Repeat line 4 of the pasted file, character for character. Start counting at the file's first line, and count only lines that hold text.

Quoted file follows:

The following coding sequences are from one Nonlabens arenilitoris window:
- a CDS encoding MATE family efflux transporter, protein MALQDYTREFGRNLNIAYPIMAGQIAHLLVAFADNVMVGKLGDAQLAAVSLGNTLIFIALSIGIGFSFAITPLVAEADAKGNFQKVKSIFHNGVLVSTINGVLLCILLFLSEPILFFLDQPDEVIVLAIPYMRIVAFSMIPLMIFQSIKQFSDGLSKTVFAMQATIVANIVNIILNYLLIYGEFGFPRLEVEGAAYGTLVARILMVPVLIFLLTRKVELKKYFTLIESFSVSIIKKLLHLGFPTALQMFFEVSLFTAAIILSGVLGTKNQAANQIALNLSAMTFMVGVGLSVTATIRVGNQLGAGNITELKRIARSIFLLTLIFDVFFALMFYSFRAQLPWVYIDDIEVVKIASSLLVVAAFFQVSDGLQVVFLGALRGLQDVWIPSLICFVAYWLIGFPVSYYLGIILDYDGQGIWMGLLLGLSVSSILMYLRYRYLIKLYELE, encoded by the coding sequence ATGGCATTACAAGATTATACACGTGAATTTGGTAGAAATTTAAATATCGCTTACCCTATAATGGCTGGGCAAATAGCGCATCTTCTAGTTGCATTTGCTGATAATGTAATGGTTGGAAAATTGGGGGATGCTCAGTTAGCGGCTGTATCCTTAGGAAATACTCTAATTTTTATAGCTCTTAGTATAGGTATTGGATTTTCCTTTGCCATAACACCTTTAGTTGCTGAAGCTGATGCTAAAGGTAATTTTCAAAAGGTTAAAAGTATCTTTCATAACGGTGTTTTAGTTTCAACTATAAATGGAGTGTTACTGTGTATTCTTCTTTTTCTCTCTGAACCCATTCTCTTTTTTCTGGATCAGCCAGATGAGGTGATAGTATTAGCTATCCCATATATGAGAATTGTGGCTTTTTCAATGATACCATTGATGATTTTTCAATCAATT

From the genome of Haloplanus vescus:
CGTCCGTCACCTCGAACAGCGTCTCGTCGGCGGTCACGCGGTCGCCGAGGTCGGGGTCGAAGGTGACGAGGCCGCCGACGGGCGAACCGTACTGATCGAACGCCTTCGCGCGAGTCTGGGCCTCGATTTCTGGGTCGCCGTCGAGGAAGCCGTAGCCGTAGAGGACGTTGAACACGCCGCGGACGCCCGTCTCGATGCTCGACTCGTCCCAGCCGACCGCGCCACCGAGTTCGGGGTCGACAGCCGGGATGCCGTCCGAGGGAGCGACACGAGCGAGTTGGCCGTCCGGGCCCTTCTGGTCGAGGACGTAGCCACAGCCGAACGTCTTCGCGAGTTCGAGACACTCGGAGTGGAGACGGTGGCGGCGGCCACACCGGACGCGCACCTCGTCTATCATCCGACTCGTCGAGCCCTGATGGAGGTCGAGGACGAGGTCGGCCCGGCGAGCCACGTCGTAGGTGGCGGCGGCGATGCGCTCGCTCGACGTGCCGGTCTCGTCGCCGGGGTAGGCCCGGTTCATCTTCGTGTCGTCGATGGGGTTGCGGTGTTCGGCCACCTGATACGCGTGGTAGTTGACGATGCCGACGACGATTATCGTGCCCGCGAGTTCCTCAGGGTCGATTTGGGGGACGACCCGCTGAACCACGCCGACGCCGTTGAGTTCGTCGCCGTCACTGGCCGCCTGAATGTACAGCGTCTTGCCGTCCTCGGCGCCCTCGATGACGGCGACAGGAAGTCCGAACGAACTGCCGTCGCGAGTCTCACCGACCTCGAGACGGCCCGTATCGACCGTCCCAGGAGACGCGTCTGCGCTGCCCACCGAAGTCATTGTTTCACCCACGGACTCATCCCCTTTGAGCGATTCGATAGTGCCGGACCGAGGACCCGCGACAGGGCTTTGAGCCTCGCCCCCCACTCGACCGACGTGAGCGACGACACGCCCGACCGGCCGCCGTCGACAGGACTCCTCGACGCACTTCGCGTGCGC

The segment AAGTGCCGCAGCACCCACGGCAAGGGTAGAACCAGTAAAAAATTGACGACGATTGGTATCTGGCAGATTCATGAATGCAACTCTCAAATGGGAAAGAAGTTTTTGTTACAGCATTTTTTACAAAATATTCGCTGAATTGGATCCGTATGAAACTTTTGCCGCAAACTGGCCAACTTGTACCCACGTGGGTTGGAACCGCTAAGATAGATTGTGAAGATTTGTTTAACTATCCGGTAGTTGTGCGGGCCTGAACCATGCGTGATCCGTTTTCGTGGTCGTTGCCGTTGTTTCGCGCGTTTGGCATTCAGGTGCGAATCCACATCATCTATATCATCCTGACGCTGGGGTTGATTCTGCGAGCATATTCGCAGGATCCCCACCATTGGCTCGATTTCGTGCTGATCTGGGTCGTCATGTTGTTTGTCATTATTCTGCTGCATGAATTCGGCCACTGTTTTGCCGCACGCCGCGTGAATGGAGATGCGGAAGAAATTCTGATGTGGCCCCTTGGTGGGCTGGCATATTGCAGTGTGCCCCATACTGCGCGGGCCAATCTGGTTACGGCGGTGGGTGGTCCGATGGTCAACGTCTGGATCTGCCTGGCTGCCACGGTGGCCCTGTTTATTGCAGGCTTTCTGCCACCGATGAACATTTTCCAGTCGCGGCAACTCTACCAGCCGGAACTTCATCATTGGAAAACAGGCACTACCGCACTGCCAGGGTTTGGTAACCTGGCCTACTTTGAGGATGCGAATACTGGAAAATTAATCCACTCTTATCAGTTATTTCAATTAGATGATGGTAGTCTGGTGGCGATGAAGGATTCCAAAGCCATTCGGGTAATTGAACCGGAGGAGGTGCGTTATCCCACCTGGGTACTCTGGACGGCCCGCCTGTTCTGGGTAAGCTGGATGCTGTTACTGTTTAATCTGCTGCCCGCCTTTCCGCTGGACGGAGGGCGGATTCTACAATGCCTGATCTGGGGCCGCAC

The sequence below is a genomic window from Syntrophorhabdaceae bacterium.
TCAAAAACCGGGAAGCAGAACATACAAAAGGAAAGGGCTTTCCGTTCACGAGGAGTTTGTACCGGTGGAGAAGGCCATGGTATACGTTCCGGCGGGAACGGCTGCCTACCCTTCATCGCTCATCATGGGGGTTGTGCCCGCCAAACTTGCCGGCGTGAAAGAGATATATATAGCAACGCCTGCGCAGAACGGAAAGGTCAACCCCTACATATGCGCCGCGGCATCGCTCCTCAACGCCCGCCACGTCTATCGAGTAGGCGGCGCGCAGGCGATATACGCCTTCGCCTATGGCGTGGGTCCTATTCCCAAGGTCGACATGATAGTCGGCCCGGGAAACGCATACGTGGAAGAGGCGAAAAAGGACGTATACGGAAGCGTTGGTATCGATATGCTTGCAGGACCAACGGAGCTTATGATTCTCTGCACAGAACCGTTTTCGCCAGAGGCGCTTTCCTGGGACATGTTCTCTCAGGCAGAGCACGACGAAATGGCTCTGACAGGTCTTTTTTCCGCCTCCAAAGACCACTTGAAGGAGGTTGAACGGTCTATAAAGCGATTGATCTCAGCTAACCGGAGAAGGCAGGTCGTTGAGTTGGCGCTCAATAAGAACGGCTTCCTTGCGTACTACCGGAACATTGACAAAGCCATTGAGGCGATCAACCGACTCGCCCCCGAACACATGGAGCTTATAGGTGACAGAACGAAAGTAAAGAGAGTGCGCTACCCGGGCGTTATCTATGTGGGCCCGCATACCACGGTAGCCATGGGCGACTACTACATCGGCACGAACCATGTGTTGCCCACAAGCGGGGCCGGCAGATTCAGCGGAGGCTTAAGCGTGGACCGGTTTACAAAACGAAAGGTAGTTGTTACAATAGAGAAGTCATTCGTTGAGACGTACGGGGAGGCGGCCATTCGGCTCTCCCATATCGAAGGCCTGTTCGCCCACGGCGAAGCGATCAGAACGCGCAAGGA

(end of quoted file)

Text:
CGTCCGTCACCTCGAACAGCGTCTCGTCGGCGGTCACGCGGTCGCCGAGGTCGGGGTCGAAGGTGACGAGGCCGCCGACGGGCGAACCGTACTGATCGAACGCCTTCGCGCGAGTCTGGGCCTCGATTTCTGGGTCGCCGTCGAGGAAGCCGTAGCCGTAGAGGACGTTGAACACGCCGCGGACGCCCGTCTCGATGCTCGACTCGTCCCAGCCGACCGCGCCACCGAGTTCGGGGTCGACAGCCGGGATGCCGTCCGAGGGAGCGACACGAGCGAGTTGGCCGTCCGGGCCCTTCTGGTCGAGGACGTAGCCACAGCCGAACGTCTTCGCGAGTTCGAGACACTCGGAGTGGAGACGGTGGCGGCGGCCACACCGGACGCGCACCTCGTCTATCATCCGACTCGTCGAGCCCTGATGGAGGTCGAGGACGAGGTCGGCCCGGCGAGCCACGTCGTAGGTGGCGGCGGCGATGCGCTCGCTCGACGTGCCGGTCTCGTCGCCGGGGTAGGCCCGGTTCATCTTCGTGTCGTCGATGGGGTTGCGGTGTTCGGCCACCTGATACGCGTGGTAGTTGACGATGCCGACGACGATTATCGTGCCCGCGAGTTCCTCAGGGTCGATTTGGGGGACGACCCGCTGAACCACGCCGACGCCGTTGAGTTCGTCGCCGTCACTGGCCGCCTGAATGTACAGCGTCTTGCCGTCCTCGGCGCCCTCGATGACGGCGACAGGAAGTCCGAACGAACTGCCGTCGCGAGTCTCACCGACCTCGAGACGGCCCGTATCGACCGTCCCAGGAGACGCGTCTGCGCTGCCCACCGAAGTCATTGTTTCACCCACGGACTCATCCCCTTTGAGCGATTCGATAGTGCCGGACCGAGGACCCGCGACAGGGCTTTGAGCCTCGCCCCCCACTCGACCGACGTGAGCGACGACACGCCCGACCGGCCGCCGTCGACAGGACTCCTCGACGCACTTCGCGTGCGC